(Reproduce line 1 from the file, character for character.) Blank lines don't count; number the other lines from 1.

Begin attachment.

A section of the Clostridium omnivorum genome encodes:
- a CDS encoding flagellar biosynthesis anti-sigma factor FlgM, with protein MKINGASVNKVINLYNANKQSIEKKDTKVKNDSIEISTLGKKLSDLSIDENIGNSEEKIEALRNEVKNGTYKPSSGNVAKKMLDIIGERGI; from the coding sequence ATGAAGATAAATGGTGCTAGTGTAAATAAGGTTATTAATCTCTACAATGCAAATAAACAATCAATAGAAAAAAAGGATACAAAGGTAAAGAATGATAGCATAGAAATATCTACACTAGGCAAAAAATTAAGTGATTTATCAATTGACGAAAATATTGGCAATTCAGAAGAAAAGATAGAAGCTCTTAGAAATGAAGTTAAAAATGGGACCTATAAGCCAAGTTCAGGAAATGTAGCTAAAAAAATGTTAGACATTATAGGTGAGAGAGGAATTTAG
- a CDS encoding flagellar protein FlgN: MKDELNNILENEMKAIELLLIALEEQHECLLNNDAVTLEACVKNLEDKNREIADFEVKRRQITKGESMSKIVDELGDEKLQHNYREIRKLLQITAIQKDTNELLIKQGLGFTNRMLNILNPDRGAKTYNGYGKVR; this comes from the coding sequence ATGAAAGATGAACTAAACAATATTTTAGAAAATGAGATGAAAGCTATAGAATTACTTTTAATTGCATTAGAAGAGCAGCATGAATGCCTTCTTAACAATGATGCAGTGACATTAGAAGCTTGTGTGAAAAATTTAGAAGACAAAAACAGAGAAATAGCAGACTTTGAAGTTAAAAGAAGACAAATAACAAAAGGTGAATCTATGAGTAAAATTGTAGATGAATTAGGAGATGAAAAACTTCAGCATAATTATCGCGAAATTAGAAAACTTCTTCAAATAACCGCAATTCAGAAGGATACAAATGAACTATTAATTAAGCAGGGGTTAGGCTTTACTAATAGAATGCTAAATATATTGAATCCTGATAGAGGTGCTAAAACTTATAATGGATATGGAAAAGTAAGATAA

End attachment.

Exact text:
A section of the Clostridium omnivorum genome encodes: